After marriage and two kids, he found himself drawn back into music after meeting multi-instrumentalist producer René Gely, who helped produce the 2010 David Nelson Ostrosser album titled “Second Hand Store”. An EP aimed at the Francophone market soon followed, which included an ambitious music video for the song, “G’Ling G’Ling”, created with computer animation artist Yvan Roy. That project was sparked by an earlier video inspired by the bushy eyebrows of Canadian Liberal leader Michael Ignatieff, that was seen by millions of Quebecers on Jean-René Dufort’s popular ‘Infoman’ program, which is roughly the equivalent of English Canada’s “The Rick Mercer Report”. In 2012, “Célébration de solstice sentimentale”, another of David’s videos, once again caught the eye of ‘Infoman’ and Dufort’s lieutenant MC Gilles, and that attention has made it David’s most popular video so far. That video and song were originally done in English as “Sappy Sentimental Solstice”, and the holiday tune is included in David’s latest album ‘My Bachelor Ways’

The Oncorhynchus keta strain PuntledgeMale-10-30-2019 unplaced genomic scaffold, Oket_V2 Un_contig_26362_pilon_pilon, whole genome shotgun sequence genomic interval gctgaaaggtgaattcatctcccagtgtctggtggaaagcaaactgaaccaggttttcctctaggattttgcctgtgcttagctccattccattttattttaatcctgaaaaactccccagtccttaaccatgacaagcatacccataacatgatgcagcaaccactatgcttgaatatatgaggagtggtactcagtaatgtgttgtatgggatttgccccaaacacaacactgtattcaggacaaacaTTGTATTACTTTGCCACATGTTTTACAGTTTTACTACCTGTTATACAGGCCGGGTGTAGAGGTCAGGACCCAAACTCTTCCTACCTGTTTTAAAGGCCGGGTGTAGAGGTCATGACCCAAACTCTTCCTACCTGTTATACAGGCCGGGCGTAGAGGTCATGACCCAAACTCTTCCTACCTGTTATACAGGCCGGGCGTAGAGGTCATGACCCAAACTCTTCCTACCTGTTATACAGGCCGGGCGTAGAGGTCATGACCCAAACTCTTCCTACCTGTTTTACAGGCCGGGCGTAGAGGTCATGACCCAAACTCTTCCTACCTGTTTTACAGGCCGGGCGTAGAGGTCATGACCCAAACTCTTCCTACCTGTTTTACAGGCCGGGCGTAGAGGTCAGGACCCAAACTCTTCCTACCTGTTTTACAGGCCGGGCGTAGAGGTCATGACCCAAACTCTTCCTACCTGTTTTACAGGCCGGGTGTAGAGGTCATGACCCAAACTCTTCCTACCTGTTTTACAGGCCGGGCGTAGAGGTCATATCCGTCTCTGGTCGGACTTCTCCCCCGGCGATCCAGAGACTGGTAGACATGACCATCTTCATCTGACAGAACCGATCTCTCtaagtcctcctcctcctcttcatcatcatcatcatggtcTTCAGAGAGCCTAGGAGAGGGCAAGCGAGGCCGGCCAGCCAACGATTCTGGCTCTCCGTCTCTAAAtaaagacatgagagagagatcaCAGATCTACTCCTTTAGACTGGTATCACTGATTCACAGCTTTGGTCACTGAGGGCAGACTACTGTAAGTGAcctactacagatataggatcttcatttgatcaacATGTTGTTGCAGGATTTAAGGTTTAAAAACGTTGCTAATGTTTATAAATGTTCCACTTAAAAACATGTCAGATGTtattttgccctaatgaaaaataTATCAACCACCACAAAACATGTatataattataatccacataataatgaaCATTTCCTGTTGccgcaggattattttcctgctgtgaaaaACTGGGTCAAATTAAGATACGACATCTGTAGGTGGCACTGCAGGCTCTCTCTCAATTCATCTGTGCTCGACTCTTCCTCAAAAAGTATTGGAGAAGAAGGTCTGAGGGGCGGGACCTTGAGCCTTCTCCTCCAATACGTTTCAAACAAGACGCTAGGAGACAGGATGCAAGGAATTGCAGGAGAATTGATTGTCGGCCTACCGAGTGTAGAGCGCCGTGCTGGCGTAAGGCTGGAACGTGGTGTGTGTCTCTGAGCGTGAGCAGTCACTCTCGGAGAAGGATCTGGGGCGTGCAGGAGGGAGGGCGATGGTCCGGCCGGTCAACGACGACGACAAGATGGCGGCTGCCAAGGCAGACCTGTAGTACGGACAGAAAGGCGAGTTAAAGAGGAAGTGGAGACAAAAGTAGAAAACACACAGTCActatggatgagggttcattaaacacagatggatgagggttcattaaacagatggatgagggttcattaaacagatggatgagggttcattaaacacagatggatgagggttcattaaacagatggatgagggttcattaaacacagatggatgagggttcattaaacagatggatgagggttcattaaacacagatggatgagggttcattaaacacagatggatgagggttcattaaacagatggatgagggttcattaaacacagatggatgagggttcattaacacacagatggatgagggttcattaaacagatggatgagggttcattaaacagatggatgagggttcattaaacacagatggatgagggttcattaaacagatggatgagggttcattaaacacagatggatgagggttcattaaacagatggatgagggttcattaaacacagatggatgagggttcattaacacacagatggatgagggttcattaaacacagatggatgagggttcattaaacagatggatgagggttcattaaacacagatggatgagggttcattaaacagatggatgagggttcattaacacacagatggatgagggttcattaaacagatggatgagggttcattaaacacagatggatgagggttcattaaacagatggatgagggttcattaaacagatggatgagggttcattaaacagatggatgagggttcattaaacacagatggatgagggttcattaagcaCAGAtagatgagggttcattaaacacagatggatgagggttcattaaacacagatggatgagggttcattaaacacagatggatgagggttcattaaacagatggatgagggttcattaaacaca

By 2020, enough new songs had accumulated that David again called up his friend René Gely, who was a bit at loose ends with the pandemic situation, and together they were able to dodge the restrictions and schedule recording sessions with some of Ottawa’s best musicians, mostly during the late summer when conditions relaxed somewhat, and over the course of 7 or 8 months they were able to put together another fine album of David’s tongue-in-cheek compositions. René’s arrangements and playing on the album earned him a publishing credit on at least half of the songs, but for the last song recorded on the album, he was given the lyrics to “Strawberry Blonde (With A Fluffy Microphone)”, and told to come up with the music – an exercise that yielded very nice results. The music on that song is all René’s. 


So that’s the story so far. If the “Big Bio” is long, it’s because DNO’s life and his musical endeavors have spanned a long period. Is 'My Bachelor Ways' a last gasp of creativity? Or is another foray into Québécois music in the cards?